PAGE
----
Like other organic products (food is the most prominent example), organic cotton must be certified as such by a third party, based upon pre-determined rules and regulations for what is and isn't allowed in the cultivation process. Here in the United States, the US Department of Agriculture (USDA) regulates the organic certification process, based on the standards set in the Organic Food Production Act of 1990 (OFPA); because organic cotton is grown around the world, and the US supply is not large enough to keep up with demand, other certification groups are often cited for products we see and use. The Dutch organization SKAL (one we've seen around a lot), for example, works in Europe, South America, Africa and Asia to certify different agricultural products as organic. Among the rules for certification, in addition to the ongoing ban of pesticides and other chemicals, is that the soil cannot have been sprayed with any of the banned substances for three years, so proper organic certification takes significant time, effort and bureaucratic rule-following (some might call it hoop-jumping or cutting red tape, but we won't) but the results are something to be proud of: a truly sustainable product.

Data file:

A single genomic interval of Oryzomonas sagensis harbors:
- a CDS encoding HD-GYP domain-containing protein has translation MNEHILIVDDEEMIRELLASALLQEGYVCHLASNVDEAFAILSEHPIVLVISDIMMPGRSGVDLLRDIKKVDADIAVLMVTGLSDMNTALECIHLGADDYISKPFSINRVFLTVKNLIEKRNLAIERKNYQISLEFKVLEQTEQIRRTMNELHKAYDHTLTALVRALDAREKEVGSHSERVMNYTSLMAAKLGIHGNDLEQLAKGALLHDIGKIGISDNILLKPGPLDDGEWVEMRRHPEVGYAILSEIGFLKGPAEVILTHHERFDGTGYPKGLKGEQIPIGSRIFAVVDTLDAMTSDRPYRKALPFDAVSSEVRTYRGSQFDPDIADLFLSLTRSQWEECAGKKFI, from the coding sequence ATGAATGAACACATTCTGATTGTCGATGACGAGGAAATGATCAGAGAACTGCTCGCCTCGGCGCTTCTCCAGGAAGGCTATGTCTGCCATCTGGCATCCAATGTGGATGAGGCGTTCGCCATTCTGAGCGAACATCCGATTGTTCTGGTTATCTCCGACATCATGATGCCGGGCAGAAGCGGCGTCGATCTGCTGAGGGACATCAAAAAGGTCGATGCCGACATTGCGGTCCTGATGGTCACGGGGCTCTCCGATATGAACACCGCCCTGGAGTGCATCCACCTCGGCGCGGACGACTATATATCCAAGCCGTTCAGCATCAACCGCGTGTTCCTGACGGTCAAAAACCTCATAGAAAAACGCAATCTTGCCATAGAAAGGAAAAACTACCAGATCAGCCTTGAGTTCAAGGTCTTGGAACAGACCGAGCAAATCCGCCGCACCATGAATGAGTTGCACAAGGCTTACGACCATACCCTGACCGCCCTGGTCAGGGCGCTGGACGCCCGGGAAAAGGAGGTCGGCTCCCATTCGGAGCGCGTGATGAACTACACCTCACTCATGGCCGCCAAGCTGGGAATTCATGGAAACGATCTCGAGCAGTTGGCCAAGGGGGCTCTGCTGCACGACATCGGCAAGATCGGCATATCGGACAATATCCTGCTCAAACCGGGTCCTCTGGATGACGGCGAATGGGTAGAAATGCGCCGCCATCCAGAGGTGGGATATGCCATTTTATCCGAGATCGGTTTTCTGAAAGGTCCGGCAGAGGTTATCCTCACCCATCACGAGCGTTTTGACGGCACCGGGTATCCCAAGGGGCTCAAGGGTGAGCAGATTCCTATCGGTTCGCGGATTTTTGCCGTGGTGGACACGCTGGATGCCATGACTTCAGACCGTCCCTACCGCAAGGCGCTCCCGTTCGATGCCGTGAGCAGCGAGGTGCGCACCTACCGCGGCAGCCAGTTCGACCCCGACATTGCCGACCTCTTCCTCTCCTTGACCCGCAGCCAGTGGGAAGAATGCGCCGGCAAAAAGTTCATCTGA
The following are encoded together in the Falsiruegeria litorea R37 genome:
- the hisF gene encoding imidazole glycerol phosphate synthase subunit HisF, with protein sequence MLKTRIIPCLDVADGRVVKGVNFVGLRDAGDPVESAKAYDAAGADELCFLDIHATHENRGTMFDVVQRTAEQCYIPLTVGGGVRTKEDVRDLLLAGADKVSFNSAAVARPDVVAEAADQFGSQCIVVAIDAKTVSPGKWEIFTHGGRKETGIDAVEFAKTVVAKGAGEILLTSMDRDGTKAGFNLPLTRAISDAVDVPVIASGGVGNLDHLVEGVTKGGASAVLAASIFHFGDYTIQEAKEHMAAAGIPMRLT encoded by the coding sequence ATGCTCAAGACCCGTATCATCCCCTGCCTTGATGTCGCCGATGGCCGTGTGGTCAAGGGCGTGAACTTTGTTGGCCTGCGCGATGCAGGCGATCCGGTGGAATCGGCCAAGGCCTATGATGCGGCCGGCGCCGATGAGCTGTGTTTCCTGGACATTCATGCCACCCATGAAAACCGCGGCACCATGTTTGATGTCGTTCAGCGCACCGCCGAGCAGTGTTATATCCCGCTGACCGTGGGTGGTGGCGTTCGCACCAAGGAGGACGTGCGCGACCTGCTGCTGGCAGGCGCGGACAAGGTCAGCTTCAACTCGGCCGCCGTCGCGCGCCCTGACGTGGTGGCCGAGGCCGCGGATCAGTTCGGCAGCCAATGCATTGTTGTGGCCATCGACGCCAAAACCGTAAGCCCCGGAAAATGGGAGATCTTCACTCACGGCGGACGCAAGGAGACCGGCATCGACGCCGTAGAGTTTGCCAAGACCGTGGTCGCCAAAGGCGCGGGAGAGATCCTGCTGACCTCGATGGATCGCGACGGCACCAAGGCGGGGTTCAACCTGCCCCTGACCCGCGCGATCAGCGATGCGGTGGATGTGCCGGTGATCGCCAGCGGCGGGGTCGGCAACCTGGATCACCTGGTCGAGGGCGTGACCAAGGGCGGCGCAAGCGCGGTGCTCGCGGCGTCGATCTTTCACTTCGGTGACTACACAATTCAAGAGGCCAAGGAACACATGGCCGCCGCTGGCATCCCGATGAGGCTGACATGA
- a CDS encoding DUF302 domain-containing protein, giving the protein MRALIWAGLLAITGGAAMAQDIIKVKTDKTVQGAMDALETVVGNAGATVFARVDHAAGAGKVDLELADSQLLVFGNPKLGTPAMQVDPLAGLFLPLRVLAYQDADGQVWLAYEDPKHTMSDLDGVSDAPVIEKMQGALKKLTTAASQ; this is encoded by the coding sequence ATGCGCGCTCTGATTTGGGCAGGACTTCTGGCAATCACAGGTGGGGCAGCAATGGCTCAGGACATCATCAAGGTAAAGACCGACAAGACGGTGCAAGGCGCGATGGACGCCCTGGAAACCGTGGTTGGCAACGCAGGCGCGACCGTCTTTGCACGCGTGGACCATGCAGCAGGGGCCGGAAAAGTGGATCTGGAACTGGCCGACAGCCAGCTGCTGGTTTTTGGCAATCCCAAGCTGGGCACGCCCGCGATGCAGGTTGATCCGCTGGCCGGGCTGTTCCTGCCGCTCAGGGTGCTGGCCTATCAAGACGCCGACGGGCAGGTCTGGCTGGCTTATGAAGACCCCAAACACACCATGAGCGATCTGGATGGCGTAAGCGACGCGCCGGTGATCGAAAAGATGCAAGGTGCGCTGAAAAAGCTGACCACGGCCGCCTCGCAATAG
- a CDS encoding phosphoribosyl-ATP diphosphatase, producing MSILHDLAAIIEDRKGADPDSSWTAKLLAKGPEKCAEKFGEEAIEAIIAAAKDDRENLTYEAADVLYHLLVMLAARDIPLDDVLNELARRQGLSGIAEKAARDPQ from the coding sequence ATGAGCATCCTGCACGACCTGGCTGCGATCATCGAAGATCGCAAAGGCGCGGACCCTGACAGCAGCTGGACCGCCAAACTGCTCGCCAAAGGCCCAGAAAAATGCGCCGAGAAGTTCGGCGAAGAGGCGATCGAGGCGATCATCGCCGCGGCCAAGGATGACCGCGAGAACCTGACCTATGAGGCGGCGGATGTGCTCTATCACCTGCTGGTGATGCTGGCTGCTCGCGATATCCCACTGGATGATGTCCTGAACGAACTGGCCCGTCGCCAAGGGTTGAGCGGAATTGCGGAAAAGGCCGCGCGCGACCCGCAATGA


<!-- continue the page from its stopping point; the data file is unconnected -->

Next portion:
hen it comes time to put it on, many believe that organic cotton is softer and easier on your skin (though we don't have any scientific data, this TreeHugger is happy to corroborate this), and, of course, there aren't any latent pesticides or other chemicals that might disagree with your skin. This extra comfort is an added bonus when considering all of the benefits for the planet and its people, and the result is that organic cotton has been growing at an incredible rate.